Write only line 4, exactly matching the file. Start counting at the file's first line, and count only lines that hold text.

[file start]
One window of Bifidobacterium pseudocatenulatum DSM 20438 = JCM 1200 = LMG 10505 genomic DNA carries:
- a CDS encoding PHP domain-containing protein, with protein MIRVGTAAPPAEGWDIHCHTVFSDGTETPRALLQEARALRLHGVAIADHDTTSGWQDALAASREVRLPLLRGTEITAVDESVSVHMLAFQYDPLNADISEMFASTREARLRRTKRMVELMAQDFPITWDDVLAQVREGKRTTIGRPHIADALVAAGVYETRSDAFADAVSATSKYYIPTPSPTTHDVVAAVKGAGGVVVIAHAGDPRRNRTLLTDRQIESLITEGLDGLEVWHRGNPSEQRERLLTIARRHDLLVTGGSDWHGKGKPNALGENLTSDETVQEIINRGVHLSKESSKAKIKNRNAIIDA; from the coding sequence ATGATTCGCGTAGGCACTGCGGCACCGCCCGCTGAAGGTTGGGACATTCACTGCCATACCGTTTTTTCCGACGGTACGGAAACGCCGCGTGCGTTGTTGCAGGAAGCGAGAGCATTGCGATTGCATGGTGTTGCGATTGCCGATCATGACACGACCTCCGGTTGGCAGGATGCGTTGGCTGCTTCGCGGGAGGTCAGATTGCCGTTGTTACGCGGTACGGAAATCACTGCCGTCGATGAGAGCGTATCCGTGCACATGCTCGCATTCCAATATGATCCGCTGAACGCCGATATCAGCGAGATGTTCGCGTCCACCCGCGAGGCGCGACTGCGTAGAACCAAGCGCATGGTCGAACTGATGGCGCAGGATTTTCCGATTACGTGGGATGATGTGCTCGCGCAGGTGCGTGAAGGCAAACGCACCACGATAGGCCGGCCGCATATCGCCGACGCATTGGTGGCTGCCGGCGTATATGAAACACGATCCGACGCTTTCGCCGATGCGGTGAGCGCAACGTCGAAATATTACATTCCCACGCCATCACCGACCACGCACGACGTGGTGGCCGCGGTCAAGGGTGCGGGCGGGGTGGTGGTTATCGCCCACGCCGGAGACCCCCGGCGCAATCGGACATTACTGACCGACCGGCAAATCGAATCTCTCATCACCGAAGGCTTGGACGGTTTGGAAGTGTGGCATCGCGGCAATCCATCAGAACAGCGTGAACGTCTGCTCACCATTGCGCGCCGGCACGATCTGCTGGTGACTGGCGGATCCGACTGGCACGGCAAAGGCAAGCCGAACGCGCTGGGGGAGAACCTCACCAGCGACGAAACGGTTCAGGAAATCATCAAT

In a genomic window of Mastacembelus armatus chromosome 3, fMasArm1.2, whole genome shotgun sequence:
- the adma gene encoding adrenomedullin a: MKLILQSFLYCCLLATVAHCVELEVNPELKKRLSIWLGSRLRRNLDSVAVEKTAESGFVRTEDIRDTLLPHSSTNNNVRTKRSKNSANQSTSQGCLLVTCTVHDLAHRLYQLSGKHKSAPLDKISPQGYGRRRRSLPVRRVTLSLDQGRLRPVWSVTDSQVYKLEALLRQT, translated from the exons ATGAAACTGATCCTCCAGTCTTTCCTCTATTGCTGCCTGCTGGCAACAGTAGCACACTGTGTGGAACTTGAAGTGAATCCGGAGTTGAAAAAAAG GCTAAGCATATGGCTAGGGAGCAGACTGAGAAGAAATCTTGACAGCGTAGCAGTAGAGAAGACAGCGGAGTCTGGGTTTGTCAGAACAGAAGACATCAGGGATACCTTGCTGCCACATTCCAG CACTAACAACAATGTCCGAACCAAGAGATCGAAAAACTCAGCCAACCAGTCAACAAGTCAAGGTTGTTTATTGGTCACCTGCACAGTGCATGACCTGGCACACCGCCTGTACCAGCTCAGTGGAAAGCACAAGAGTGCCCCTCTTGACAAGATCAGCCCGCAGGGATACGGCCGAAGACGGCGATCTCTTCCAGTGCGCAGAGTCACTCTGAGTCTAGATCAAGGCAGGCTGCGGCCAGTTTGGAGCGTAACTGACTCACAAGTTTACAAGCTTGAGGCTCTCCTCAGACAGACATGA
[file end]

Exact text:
- the adma gene encoding adrenomedullin a: MKLILQSFLYCCLLATVAHCVELEVNPELKKRLSIWLGSRLRRNLDSVAVEKTAESGFVRTEDIRDTLLPHSSTNNNVRTKRSKNSANQSTSQGCLLVTCTVHDLAHRLYQLSGKHKSAPLDKISPQGYGRRRRSLPVRRVTLSLDQGRLRPVWSVTDSQVYKLEALLRQT, translated from the exons ATGAAACTGATCCTCCAGTCTTTCCTCTATTGCTGCCTGCTGGCAACAGTAGCACACTGTGTGGAACTTGAAGTGAATCCGGAGTTGAAAAAAAG GCTAAGCATATGGCTAGGGAGCAGACTGAGAAGAAATCTTGACAGCGTAGCAGTAGAGAAGACAGCGGAGTCTGGGTTTGTCAGAACAGAAGACATCAGGGATACCTTGCTGCCACATTCCAG CACTAACAACAATGTCCGAACCAAGAGATCGAAAAACTCAGCCAACCAGTCAACAAGTCAAGGTTGTTTATTGGTCACCTGCACAGTGCATGACCTGGCACACCGCCTGTACCAGCTCAGTGGAAAGCACAAGAGTGCCCCTCTTGACAAGATCAGCCCGCAGGGATACGGCCGAAGACGGCGATCTCTTCCAGTGCGCAGAGTCACTCTGAGTCTAGATCAAGGCAGGCTGCGGCCAGTTTGGAGCGTAACTGACTCACAAGTTTACAAGCTTGAGGCTCTCCTCAGACAGACATGA